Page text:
California firm takes majority share of wind farm project

California firm takes majority share of wind farm project

KEMPTON — A California company announced Tuesday it has secured majority ownership of the first phase of a wind farm to be built this summer in East Central Illinois.

San Diego-based EDF Renewable Energy said on its website that it has secured a 96 percent stake in the first phase of the Pilot Hill Wind Project, formerly known as the K4 Wind Farm, from its co-developers — Oakland, Calif.-based Orion Energy Group LLC and Cincinnati-based Vision Energy LLC.

Project developer Jon Baker of EDF Renewable Energy said the acquisition means 96 percent of the investment in the wind farm's first phase will come from EDF.

The proposed 199-turbine, 340-megawatt wind farm is expected to cover portions of Ford, Iroquois and Kankakee counties. Construction of the 175-megawatt first phase, which includes 61 turbines in Kankakee County and 42 in Iroquois County, is expected to start by early August. There is no set timeline for construction of Phase II, which includes up to 96 turbines in the Kempton area in Rogers Township in Ford County.

Also Tuesday, Microsoft Corp. announced it has reached a power purchase agreement with EDF Renewable Energy to buy up to an estimated 675,000 megawatt-hours of renewable energy from the Pilot Hill Wind Project for each of the next 20 years, starting in 2015. The power purchase agreement means EDF will receive a fixed payment for energy produced by the wind farm and sold to the electric grid.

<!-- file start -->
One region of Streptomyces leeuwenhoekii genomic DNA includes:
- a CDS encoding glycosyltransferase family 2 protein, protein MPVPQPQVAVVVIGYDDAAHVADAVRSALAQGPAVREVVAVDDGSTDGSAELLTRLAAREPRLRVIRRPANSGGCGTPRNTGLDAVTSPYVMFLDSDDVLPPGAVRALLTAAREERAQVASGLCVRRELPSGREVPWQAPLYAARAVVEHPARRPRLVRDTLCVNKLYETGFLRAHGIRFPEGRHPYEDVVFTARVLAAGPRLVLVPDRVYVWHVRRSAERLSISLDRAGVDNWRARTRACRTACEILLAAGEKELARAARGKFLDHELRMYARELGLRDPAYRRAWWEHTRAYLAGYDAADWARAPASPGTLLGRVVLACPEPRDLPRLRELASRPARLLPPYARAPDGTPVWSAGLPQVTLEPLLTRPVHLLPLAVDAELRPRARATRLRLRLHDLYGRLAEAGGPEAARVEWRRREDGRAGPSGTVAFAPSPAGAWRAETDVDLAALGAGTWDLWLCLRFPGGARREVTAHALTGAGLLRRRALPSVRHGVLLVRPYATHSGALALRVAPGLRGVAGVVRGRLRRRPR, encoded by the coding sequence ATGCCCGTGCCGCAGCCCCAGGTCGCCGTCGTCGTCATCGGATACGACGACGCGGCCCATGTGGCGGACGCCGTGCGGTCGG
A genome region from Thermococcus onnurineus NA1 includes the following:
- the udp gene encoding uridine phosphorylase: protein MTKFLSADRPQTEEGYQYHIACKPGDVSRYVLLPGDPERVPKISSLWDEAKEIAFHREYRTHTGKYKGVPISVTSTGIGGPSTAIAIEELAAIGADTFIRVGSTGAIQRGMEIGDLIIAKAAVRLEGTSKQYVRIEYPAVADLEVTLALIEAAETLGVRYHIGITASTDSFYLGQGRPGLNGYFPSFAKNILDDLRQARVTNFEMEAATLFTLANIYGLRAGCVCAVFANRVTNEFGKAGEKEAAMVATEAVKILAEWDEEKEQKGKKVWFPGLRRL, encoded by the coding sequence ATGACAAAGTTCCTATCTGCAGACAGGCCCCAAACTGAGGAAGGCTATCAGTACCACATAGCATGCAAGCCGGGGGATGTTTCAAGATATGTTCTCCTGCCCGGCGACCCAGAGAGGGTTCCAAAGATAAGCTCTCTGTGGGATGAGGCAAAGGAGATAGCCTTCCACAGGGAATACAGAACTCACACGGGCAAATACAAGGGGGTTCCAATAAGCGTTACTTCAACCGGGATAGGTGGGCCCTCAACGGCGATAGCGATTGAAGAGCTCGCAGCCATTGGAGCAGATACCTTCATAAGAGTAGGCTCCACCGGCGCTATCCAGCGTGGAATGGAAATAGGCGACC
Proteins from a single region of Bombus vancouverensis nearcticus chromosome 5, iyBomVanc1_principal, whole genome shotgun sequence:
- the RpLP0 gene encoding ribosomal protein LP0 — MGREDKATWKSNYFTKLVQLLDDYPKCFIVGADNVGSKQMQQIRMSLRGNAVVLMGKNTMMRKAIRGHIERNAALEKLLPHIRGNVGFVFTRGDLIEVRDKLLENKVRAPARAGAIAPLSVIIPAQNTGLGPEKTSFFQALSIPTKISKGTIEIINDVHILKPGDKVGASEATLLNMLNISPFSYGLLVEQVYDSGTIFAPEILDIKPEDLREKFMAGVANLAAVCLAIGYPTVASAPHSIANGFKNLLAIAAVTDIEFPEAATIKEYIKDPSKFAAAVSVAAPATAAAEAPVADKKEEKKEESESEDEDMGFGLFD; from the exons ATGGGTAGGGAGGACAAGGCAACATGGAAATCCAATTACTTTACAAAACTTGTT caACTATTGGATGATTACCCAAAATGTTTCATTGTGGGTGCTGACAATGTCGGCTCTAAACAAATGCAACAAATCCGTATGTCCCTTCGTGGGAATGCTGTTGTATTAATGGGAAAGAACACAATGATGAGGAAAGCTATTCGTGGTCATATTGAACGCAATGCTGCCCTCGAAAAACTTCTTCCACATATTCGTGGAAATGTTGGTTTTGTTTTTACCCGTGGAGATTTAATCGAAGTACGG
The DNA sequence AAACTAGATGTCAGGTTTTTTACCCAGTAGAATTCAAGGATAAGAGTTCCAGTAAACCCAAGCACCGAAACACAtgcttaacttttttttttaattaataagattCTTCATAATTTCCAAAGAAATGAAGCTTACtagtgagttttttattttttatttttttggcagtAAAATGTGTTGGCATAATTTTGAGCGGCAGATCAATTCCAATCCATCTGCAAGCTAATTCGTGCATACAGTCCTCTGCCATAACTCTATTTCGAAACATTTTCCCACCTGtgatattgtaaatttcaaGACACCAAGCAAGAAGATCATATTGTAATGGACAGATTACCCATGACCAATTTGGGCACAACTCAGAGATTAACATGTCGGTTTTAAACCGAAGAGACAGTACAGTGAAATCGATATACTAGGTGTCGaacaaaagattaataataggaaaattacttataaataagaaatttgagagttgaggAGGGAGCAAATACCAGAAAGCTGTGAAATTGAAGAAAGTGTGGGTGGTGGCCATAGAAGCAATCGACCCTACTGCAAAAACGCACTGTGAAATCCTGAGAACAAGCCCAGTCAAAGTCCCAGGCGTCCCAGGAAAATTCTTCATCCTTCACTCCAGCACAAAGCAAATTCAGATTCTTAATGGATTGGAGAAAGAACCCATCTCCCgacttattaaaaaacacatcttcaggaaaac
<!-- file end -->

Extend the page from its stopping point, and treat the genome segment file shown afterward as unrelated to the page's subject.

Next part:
"It provides certainty to the project owner what the revenue will be," Baker said.

Microsoft officials said the power will be bought, in part, using proceeds from Microsoft's carbon fee.

"We'll be buying 100 percent of what the project is producing," said Brian Janous, director of energy strategy for Microsoft. "We'll purchase whatever the wind project produces. The way that these agreements work is there's no guaranteed production — when the wind blows, we're going to be buying the energy off of those turbines, and if it's not blowing, there's none for us to buy."

This is the second — and largest — investment in wind energy for Microsoft, said Rob Bernard, the company's chief environmental strategist.

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